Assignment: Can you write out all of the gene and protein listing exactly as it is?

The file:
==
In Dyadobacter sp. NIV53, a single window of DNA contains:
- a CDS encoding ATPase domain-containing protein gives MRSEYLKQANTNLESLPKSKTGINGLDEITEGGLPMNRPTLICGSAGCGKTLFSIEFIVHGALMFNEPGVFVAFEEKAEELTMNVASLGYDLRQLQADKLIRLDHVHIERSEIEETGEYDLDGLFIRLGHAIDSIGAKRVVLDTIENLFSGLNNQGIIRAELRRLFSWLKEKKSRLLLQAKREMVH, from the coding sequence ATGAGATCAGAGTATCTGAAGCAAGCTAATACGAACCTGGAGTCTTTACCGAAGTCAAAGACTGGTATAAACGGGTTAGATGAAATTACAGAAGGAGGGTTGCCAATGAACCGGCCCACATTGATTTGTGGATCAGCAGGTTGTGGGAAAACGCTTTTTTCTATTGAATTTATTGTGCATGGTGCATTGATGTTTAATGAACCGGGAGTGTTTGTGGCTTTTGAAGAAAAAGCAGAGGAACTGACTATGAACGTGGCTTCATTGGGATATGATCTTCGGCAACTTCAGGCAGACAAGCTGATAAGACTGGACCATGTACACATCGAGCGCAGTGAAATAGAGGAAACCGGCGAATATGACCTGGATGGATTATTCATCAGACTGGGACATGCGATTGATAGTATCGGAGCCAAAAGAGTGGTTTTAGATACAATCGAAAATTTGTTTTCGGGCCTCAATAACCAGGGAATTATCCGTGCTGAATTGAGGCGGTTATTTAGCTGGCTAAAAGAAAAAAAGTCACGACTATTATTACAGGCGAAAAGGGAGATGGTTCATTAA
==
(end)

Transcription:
In Dyadobacter sp. NIV53, a single window of DNA contains:
- a CDS encoding ATPase domain-containing protein gives MRSEYLKQANTNLESLPKSKTGINGLDEITEGGLPMNRPTLICGSAGCGKTLFSIEFIVHGALMFNEPGVFVAFEEKAEELTMNVASLGYDLRQLQADKLIRLDHVHIERSEIEETGEYDLDGLFIRLGHAIDSIGAKRVVLDTIENLFSGLNNQGIIRAELRRLFSWLKEKKSRLLLQAKREMVH, from the coding sequence ATGAGATCAGAGTATCTGAAGCAAGCTAATACGAACCTGGAGTCTTTACCGAAGTCAAAGACTGGTATAAACGGGTTAGATGAAATTACAGAAGGAGGGTTGCCAATGAACCGGCCCACATTGATTTGTGGATCAGCAGGTTGTGGGAAAACGCTTTTTTCTATTGAATTTATTGTGCATGGTGCATTGATGTTTAATGAACCGGGAGTGTTTGTGGCTTTTGAAGAAAAAGCAGAGGAACTGACTATGAACGTGGCTTCATTGGGATATGATCTTCGGCAACTTCAGGCAGACAAGCTGATAAGACTGGACCATGTACACATCGAGCGCAGTGAAATAGAGGAAACCGGCGAATATGACCTGGATGGATTATTCATCAGACTGGGACATGCGATTGATAGTATCGGAGCCAAAAGAGTGGTTTTAGATACAATCGAAAATTTGTTTTCGGGCCTCAATAACCAGGGAATTATCCGTGCTGAATTGAGGCGGTTATTTAGCTGGCTAAAAGAAAAAAAGTCACGACTATTATTACAGGCGAAAAGGGAGATGGTTCATTAA